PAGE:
#JCStrong(er) than Before

We all know how a tornado happens, two opposite air temperatures collide producing what they call in the insurance world, “an act of God.” Jefferson City experienced an act of God in more ways than one this May.

As tornado sirens rang out, Jefferson City families slowly rolled out of their beds to their safe places. “Tornadoes never hit Jefferson City, we have too many hills.” Something many of us have said, but tonight would be the last time.

On may 22, 2019 At 11:43 PM, a 160 MPH wind, category EF3 tornado ravaged Jefferson City. It was official, Jefferson City had been hit by its first ever tornado.

According to NOAA’s Storm Events Database, the strongest tornadoes to hit Cole County were a pair of EF2 tornadoes on May 12, 1980 and October 3, 1986. Neither of which had damage in Jefferson City.

At daybreak, the effects of the tornado were truly realized. Three square miles were affected with 32 injuries, 175 damaged buildings, 94 buildings completely destroyed and, amazingly, no fatalities.

One of the hardest hit areas was along Capitol Avenue, a historic conservation district made possible by the efforts of countless residents. Normally, when driving down the streets of Jefferson City, it’s tough not to find yourself rubbernecking at what you see. The beauty of the architecture and noticeable history are something that make this city unique. However, in morning’s light, residents picked up the remains of their homes and businesses, analyzing the damage to some of Jefferson City’s oldest and most historic structures. What had taken years to restore with a lot of money, blood, sweat and tears was just gone in a few moments.

In spite of the devastation, the community came together as one. Crews wrapped caution tape surrounded the Missouri State Penitentiary’s damaged historic wall. Across the street, men worked to remove trees that fell at the Marmaduke House, home to the Jefferson City Convention and Visitors Bureau. Nearby, men tossed plywood onto the roof of Tyler M. Woods Funeral Director and began boarding up the busted-out windows, including a 125-year-old stained glass window that was a gift to the builder in 1900. Volunteers carefully carried out furniture and helped salvage belongings from damaged homes.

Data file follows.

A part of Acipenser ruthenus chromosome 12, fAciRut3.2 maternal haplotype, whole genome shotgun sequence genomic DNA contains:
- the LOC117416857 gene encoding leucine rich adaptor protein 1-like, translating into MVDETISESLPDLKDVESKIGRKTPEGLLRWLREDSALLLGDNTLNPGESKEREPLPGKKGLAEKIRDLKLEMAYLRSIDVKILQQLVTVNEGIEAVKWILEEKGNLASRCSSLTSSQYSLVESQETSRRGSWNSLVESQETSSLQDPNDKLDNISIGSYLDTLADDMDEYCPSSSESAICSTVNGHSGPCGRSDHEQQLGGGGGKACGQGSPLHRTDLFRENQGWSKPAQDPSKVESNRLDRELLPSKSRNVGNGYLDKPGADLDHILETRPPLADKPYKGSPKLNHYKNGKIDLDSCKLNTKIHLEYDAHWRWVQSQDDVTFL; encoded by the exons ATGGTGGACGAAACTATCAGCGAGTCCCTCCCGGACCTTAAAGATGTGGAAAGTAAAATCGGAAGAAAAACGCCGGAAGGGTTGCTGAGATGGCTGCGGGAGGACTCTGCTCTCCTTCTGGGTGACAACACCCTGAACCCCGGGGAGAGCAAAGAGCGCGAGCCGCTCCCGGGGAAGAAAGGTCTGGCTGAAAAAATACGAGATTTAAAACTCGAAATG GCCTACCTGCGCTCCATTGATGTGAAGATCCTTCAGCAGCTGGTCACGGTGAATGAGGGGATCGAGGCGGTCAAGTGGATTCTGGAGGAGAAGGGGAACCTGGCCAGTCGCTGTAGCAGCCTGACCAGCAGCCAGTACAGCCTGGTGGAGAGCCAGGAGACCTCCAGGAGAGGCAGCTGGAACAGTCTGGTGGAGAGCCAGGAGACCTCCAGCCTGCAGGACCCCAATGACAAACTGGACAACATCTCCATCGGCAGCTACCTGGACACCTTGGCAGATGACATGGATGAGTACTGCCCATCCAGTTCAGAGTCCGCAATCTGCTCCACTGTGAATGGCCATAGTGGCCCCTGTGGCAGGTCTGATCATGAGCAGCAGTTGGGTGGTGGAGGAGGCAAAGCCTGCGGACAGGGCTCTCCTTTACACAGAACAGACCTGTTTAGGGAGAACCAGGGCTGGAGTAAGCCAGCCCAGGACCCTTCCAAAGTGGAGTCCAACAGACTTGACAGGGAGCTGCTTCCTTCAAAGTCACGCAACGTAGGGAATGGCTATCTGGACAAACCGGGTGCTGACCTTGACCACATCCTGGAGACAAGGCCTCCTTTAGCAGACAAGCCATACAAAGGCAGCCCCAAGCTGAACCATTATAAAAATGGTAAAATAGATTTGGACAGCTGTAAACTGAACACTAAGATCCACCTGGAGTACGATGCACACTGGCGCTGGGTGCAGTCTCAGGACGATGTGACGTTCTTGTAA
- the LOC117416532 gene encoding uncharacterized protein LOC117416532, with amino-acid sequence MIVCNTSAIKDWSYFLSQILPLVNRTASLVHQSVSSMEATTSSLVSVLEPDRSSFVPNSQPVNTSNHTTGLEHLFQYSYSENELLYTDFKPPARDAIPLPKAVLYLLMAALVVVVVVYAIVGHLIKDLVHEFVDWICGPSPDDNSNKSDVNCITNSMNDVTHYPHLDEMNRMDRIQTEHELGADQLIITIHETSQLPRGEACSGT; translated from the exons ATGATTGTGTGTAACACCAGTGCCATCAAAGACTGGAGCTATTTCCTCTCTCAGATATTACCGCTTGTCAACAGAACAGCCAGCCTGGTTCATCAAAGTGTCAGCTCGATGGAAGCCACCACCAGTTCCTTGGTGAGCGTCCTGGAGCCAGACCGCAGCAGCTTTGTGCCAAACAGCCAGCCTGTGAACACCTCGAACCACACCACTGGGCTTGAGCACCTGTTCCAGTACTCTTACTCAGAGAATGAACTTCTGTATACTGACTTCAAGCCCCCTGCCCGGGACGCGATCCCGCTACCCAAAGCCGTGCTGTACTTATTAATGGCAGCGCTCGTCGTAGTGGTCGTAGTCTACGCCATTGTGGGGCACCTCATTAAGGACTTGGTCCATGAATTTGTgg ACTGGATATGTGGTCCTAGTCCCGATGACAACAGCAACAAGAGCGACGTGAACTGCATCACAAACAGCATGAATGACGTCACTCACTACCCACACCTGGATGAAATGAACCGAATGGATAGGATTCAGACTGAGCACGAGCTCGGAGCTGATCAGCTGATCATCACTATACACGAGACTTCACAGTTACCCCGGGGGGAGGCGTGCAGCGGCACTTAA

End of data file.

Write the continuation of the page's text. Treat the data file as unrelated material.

The Chamber had multitudes of calls from out-of-town and out-of-state volunteers looking to be dispatched, residents lined up at the Volunteer Reception Center ready to help, and local businesses posted up on the streets serving food and drink to those affected. Fundraisers sprang up all over social media and people gave from their hearts.

This tragedy gave each and every one of us a reason to help a stranger in need.

The real story here isn’t the tornado – it’s the community that emerged. Our community should truly be proud of what we’ve become. As a whirlwind of [literally] negative energy tore through our community, the positive energy prevailed.

We will remember the impact of the tornado as a turning point for our community. Now, we are #JCSTRONG[ER] than before.


  • This tornado occurred exactly 8 years after one of the deadliest, most destructive tornadoes in American history hit in Joplin, Missouri, killing 161 people.
  • The City of Jefferson removed 2,600 dump truck loads of vegetative debris and 270 dump truck loads of non-vegetative debris (as of 6/14/19).
  • The tornado had a 19.38 mile path.

    In the first 7 hours after the tornado, many personnel came to Jefferson City to help.

    • ALL of Jefferson City Police Department
    • 4 from the Columbia Police Department
    • 30 Highway Patrol cadets
    • 13 University of Missouri Campus Police
    • 13 Missouri State Troopers
    • 13 Federal Law Enforcement personnel
    • from Holts Summit Police Department
    • from Fulton Police Department
    • from the Capitol Police Department
    • from Centralia Police Department
    • from the St. Ann Police Department

      Months later, however, there are still many unanswered questions:

      What will happen to the damaged historic homes?

      The Historic City of Jefferson (HCJ) has partnered with the city to pay for up to 250 residential building permits in June, July and August to help homeowners rebuild. “HCJ is doing that for all properties regardless of age because we feel that it’s important that we help our entire community,” said HCJ Executive Director Anne Green. They are also working to pair those interested in selling their property to buyers who will restore the property. In addition, HCJ is collecting architectural salvage to be purchased and reused. Homes that are not fixed or chosen for rehabilitation will have to choose to demolish or sell the property.

      Will the Missouri State Penitentiary reopen for tours?

      “At this time, the Convention and Visitors Bureau along with the Missouri Office of Administration is assessing the damage. Once it is assessed, we will have a better understanding of how to proceed with the repairs. We will do everything we can to reopen, but at this time we don’t know what that timeline looks like,” says Diane Gillespie, Director of the Jefferson City Convention and Visitor’s Bureau

      Why was the tornado siren activated two different times?

      Tornado sirens run off of battery power. The sirens are programmed to run for only a few minutes and automatically shut off to preserve the battery life. The sirens were activated a second time as confirmation that a significant event was still occurring.